Stop Making Excuses

Just recently a great number of people set goals, New Year’s resolutions, for 2020. Unfortunately, statistically speaking, by the time you read this most will have already given up on them. Sure I understand that things get in the way, and sometimes we set a “goal” that isn’t really a priority. At times things that are real priorities get in the way. Personally, I want to take piano lessons again, but it’s not a priority in comparison to so many other things going on in my life. That being said, I find that all too often people are instead simply eager to find reasons why something can’t be done (or at least why they can’t do it.)

I have found that my success in any endeavor is directly related to how many excuses I will allow myself to make. Lots of excuses always equals nothing accomplished.

I think people too easily come up with excuses why they can’t accomplish things. Some will rationalize they didn’t really want it to begin with. Others will point out why it’s somehow easier for someone else (and therefore that person didn’t have to work too hard to get where they are). And you know what? Some of that might be true, but it doesn’t change the fact that anything worth doing is going to be challenging. If you want to accomplish something, you are going to run into obstacles. And if your first reaction to obstacles is to make excuses, you’re never really going to accomplish much.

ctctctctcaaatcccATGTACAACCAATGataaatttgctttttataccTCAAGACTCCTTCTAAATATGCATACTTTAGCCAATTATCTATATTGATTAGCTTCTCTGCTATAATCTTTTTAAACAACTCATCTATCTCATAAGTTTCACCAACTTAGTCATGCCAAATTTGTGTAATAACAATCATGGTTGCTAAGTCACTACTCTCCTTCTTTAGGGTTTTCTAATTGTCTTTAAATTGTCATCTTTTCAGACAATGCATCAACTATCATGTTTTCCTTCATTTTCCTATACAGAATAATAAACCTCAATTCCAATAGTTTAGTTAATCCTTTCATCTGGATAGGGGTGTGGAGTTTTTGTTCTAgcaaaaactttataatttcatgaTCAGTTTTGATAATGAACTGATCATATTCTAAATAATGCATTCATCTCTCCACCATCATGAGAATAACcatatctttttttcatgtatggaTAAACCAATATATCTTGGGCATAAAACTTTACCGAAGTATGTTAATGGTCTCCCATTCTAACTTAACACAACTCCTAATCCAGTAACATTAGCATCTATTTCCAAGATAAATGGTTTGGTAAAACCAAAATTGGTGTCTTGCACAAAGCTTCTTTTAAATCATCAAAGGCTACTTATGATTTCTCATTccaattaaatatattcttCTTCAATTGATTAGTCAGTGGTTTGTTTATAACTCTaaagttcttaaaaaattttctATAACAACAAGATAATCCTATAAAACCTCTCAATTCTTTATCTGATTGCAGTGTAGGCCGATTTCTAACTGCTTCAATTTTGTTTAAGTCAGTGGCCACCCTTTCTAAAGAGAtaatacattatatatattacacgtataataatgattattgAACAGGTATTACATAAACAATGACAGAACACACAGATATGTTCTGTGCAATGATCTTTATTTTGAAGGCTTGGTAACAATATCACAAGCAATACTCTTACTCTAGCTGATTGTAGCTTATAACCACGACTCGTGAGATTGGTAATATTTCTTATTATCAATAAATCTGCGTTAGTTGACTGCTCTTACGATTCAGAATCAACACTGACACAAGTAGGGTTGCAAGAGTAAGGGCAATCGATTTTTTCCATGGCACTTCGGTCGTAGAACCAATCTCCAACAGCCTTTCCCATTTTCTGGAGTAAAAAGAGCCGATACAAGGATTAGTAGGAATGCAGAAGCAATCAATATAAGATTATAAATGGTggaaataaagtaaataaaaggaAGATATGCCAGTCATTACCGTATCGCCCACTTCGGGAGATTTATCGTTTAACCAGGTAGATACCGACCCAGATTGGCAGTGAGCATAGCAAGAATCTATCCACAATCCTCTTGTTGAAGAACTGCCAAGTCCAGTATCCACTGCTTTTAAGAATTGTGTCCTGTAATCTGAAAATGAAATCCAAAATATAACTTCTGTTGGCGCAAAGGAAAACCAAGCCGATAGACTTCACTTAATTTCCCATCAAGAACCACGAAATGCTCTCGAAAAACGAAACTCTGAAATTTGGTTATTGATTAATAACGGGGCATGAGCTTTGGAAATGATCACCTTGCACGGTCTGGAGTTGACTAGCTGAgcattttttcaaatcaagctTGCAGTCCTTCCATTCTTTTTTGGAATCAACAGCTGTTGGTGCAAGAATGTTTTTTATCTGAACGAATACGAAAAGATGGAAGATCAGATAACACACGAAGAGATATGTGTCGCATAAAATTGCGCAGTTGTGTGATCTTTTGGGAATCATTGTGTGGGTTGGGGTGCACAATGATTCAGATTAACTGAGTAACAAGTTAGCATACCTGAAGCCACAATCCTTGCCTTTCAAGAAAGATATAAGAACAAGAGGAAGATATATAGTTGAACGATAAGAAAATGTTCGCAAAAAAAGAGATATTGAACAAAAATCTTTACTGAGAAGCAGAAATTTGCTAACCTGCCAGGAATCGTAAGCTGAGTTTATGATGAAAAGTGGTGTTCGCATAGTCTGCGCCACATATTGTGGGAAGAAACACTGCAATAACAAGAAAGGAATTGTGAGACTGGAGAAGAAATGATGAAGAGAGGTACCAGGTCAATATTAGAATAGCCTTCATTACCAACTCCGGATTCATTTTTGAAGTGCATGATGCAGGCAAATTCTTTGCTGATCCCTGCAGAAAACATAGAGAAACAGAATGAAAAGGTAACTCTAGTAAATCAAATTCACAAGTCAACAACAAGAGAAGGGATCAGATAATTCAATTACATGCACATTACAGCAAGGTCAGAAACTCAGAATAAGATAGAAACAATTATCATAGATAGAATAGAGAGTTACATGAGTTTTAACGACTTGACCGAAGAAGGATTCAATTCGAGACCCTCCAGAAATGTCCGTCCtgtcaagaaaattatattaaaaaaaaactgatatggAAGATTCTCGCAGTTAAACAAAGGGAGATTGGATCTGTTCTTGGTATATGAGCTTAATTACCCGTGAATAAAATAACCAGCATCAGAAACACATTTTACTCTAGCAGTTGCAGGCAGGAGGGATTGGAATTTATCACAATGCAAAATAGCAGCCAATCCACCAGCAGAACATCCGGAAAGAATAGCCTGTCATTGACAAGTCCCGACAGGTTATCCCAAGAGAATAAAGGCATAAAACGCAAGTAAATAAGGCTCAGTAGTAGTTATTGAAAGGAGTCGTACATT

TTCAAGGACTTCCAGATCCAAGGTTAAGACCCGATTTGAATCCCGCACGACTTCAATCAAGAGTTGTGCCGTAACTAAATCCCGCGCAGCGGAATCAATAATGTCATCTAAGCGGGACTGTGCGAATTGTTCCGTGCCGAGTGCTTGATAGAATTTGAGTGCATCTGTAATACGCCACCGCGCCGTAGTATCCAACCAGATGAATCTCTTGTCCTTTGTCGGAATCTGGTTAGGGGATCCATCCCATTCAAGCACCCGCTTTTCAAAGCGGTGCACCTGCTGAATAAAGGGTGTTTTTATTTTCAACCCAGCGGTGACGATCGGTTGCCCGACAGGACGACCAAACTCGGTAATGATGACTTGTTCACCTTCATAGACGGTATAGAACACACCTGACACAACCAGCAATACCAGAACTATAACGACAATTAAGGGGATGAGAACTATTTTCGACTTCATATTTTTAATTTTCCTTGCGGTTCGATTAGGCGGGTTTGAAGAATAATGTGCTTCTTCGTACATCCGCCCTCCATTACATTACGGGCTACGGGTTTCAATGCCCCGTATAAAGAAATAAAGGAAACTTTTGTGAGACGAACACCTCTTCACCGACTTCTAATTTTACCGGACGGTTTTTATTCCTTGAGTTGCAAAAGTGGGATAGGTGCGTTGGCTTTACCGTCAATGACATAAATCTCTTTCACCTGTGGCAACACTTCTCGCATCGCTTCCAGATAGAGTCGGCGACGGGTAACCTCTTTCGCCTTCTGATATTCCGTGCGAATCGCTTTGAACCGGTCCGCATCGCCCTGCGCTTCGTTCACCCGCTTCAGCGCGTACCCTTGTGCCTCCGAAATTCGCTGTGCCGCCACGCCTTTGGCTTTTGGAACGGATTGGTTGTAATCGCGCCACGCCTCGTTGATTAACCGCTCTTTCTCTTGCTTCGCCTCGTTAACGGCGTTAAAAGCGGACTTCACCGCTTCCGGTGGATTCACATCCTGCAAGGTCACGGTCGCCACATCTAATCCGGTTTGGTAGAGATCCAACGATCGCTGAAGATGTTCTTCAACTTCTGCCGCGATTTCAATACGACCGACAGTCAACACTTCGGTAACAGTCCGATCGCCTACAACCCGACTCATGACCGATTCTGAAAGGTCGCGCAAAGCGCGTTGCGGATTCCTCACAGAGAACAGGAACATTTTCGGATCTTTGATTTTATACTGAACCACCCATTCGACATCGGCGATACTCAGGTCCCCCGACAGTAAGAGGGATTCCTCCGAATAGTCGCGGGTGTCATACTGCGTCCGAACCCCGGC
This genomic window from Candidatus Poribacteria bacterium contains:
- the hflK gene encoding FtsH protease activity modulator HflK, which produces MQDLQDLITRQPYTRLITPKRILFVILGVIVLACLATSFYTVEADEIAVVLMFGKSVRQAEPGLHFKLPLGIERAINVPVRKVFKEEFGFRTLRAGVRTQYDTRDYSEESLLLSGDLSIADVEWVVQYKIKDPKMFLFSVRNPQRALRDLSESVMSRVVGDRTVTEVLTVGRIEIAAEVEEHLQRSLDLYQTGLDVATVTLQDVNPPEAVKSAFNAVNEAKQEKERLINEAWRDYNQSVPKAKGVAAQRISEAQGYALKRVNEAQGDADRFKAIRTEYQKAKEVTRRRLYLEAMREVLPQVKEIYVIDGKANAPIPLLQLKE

Don’t get me wrong, you can accomplish things and still not be happy. But if you’ve found something you passionately want to do, GET TO WORK. Once you get to work, WHEN you find obstacles, don’t make excuses for why it can’t be done. Ask yourself HOW can it be done, find a way, and do it.

At times when talking with students at Brown, Red, or Red/Black belt, I’ll explain there are two types of pain. The pain of change, and the pain of disappointment. I explain that preparing for black belt is arduous, it’s uncomfortable, it takes work, it’s painful. But the pain of disappointment at failing a black belt test is just as real.

I think excuses are used to salve those two pains.  We don’t want the pain of change, and yet we don’t want the pain of disappointment. So, people quit and make excuses. That way they don’t have to experience the pain of change, and yet they avoid their disappointment saying things like “I’m just taking a break, I can come back later and test for black belt” or “I didn’t really want a black belt anyway.” Fortunately, at the academy, it’s quite rare. Hopefully such excuses are rare for you too.

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